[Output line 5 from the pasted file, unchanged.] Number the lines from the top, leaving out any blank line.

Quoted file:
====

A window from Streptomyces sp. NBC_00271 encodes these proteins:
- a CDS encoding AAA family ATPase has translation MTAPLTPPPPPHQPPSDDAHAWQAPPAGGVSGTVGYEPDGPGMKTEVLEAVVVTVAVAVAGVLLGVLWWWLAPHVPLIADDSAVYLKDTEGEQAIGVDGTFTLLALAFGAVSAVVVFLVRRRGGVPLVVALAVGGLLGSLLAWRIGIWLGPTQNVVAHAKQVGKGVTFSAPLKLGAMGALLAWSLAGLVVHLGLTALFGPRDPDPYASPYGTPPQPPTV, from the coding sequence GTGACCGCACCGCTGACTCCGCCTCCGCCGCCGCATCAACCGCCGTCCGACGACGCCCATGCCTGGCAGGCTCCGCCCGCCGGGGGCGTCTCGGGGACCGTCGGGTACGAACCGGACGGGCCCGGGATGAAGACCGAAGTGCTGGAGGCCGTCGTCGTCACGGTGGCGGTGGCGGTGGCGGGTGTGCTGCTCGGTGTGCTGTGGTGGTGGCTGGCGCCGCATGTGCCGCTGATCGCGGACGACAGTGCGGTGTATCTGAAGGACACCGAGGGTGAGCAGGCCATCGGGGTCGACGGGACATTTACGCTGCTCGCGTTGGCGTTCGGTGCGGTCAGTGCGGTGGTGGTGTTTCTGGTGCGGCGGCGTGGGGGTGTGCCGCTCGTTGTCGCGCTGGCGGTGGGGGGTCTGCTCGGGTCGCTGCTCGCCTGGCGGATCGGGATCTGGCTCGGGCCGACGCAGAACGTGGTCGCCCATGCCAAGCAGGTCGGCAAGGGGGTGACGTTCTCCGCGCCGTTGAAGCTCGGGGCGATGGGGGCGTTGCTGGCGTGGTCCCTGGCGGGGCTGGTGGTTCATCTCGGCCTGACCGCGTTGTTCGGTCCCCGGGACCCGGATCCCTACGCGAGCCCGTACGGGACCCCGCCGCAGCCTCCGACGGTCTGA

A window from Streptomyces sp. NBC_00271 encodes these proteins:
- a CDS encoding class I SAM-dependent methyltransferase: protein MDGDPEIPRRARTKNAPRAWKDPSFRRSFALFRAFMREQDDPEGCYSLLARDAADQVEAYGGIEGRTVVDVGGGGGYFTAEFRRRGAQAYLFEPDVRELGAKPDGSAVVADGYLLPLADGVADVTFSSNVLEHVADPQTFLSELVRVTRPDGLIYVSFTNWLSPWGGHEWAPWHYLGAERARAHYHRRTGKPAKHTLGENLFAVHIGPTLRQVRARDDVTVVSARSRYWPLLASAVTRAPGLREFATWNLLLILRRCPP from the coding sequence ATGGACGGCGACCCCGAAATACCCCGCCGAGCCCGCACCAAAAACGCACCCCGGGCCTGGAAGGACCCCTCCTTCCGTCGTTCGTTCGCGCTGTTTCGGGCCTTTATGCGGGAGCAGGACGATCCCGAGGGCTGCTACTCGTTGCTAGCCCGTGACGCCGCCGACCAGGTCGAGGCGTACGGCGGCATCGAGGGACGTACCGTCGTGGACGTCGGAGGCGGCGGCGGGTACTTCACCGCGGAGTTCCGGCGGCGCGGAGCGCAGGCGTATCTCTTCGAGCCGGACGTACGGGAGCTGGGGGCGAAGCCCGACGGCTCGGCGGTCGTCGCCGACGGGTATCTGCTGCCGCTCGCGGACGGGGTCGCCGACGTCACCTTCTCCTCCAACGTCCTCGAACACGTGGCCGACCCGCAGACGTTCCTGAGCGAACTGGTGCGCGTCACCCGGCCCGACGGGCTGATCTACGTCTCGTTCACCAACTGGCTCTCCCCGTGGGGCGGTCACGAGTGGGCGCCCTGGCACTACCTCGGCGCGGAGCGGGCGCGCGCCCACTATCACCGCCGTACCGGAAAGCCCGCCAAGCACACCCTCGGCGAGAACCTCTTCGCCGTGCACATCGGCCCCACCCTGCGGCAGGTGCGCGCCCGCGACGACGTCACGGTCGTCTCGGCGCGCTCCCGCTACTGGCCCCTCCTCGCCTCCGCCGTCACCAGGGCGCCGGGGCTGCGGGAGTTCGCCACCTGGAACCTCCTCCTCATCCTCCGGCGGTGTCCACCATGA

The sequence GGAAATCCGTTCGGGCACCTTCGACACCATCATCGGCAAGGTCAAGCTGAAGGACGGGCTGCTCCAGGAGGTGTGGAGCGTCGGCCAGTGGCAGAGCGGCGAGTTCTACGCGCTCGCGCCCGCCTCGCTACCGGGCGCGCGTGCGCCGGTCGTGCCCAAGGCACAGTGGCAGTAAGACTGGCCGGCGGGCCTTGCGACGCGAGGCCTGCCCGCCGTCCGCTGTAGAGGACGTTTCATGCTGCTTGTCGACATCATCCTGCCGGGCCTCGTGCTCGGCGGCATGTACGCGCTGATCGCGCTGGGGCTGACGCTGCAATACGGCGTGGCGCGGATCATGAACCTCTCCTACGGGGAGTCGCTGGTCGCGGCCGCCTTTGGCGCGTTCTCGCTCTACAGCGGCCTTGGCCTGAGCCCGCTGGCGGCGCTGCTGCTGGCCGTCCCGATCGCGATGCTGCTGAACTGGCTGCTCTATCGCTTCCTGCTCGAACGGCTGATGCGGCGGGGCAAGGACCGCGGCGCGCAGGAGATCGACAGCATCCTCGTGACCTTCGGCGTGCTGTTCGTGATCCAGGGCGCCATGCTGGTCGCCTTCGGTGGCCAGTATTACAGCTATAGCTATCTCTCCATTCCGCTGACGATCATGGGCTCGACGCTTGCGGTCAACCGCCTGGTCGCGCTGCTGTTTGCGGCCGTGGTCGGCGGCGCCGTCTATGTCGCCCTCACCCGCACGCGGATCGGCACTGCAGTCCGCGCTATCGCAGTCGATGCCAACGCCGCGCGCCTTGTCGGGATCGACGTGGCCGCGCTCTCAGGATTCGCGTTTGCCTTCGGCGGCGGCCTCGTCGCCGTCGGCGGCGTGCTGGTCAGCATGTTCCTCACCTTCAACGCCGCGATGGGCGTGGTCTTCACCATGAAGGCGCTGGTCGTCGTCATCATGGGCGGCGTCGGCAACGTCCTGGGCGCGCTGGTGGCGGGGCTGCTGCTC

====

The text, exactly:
The sequence GGAAATCCGTTCGGGCACCTTCGACACCATCATCGGCAAGGTCAAGCTGAAGGACGGGCTGCTCCAGGAGGTGTGGAGCGTCGGCCAGTGGCAGAGCGGCGAGTTCTACGCGCTCGCGCCCGCCTCGCTACCGGGCGCGCGTGCGCCGGTCGTGCCCAAGGCACAGTGGCAGTAAGACTGGCCGGCGGGCCTTGCGACGCGAGGCCTGCCCGCCGTCCGCTGTAGAGGACGTTTCATGCTGCTTGTCGACATCATCCTGCCGGGCCTCGTGCTCGGCGGCATGTACGCGCTGATCGCGCTGGGGCTGACGCTGCAATACGGCGTGGCGCGGATCATGAACCTCTCCTACGGGGAGTCGCTGGTCGCGGCCGCCTTTGGCGCGTTCTCGCTCTACAGCGGCCTTGGCCTGAGCCCGCTGGCGGCGCTGCTGCTGGCCGTCCCGATCGCGATGCTGCTGAACTGGCTGCTCTATCGCTTCCTGCTCGAACGGCTGATGCGGCGGGGCAAGGACCGCGGCGCGCAGGAGATCGACAGCATCCTCGTGACCTTCGGCGTGCTGTTCGTGATCCAGGGCGCCATGCTGGTCGCCTTCGGTGGCCAGTATTACAGCTATAGCTATCTCTCCATTCCGCTGACGATCATGGGCTCGACGCTTGCGGTCAACCGCCTGGTCGCGCTGCTGTTTGCGGCCGTGGTCGGCGGCGCCGTCTATGTCGCCCTCACCCGCACGCGGATCGGCACTGCAGTCCGCGCTATCGCAGTCGATGCCAACGCCGCGCGCCTTGTCGGGATCGACGTGGCCGCGCTCTCAGGATTCGCGTTTGCCTTCGGCGGCGGCCTCGTCGCCGTCGGCGGCGTGCTGGTCAGCATGTTCCTCACCTTCAACGCCGCGATGGGCGTGGTCTTCACCATGAAGGCGCTGGTCGTCGTCATCATGGGCGGCGTCGGCAACGTCCTGGGCGCGCTGGTGGCGGGGCTGCTGCTC